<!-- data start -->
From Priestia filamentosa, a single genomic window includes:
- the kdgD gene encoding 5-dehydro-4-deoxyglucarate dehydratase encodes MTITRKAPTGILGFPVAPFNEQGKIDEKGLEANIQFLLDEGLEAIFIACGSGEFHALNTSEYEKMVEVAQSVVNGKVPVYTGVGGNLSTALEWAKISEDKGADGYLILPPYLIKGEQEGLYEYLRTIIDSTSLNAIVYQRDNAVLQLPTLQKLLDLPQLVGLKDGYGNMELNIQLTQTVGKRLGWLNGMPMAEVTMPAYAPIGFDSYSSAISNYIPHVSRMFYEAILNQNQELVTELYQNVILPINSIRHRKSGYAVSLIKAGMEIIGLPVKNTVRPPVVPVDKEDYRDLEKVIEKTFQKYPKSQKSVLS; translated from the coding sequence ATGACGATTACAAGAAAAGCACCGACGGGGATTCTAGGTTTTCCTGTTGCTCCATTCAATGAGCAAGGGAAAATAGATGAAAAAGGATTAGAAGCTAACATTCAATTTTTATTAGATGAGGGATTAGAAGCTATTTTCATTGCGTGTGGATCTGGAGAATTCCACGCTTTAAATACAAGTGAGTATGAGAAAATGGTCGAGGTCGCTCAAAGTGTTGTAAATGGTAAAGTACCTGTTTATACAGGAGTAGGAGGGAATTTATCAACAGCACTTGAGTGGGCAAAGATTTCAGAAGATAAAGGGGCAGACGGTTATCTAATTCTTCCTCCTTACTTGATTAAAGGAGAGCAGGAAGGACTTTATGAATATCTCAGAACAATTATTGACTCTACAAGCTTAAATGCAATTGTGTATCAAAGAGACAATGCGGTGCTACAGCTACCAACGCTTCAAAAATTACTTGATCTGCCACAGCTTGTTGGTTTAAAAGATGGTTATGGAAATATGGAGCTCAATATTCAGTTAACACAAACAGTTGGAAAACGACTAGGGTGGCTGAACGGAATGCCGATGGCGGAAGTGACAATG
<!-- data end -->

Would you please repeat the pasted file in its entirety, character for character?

From Priestia filamentosa, a single genomic window includes:
- the kdgD gene encoding 5-dehydro-4-deoxyglucarate dehydratase encodes MTITRKAPTGILGFPVAPFNEQGKIDEKGLEANIQFLLDEGLEAIFIACGSGEFHALNTSEYEKMVEVAQSVVNGKVPVYTGVGGNLSTALEWAKISEDKGADGYLILPPYLIKGEQEGLYEYLRTIIDSTSLNAIVYQRDNAVLQLPTLQKLLDLPQLVGLKDGYGNMELNIQLTQTVGKRLGWLNGMPMAEVTMPAYAPIGFDSYSSAISNYIPHVSRMFYEAILNQNQELVTELYQNVILPINSIRHRKSGYAVSLIKAGMEIIGLPVKNTVRPPVVPVDKEDYRDLEKVIEKTFQKYPKSQKSVLS; translated from the coding sequence ATGACGATTACAAGAAAAGCACCGACGGGGATTCTAGGTTTTCCTGTTGCTCCATTCAATGAGCAAGGGAAAATAGATGAAAAAGGATTAGAAGCTAACATTCAATTTTTATTAGATGAGGGATTAGAAGCTATTTTCATTGCGTGTGGATCTGGAGAATTCCACGCTTTAAATACAAGTGAGTATGAGAAAATGGTCGAGGTCGCTCAAAGTGTTGTAAATGGTAAAGTACCTGTTTATACAGGAGTAGGAGGGAATTTATCAACAGCACTTGAGTGGGCAAAGATTTCAGAAGATAAAGGGGCAGACGGTTATCTAATTCTTCCTCCTTACTTGATTAAAGGAGAGCAGGAAGGACTTTATGAATATCTCAGAACAATTATTGACTCTACAAGCTTAAATGCAATTGTGTATCAAAGAGACAATGCGGTGCTACAGCTACCAACGCTTCAAAAATTACTTGATCTGCCACAGCTTGTTGGTTTAAAAGATGGTTATGGAAATATGGAGCTCAATATTCAGTTAACACAAACAGTTGGAAAACGACTAGGGTGGCTGAACGGAATGCCGATGGCGGAAGTGACAATG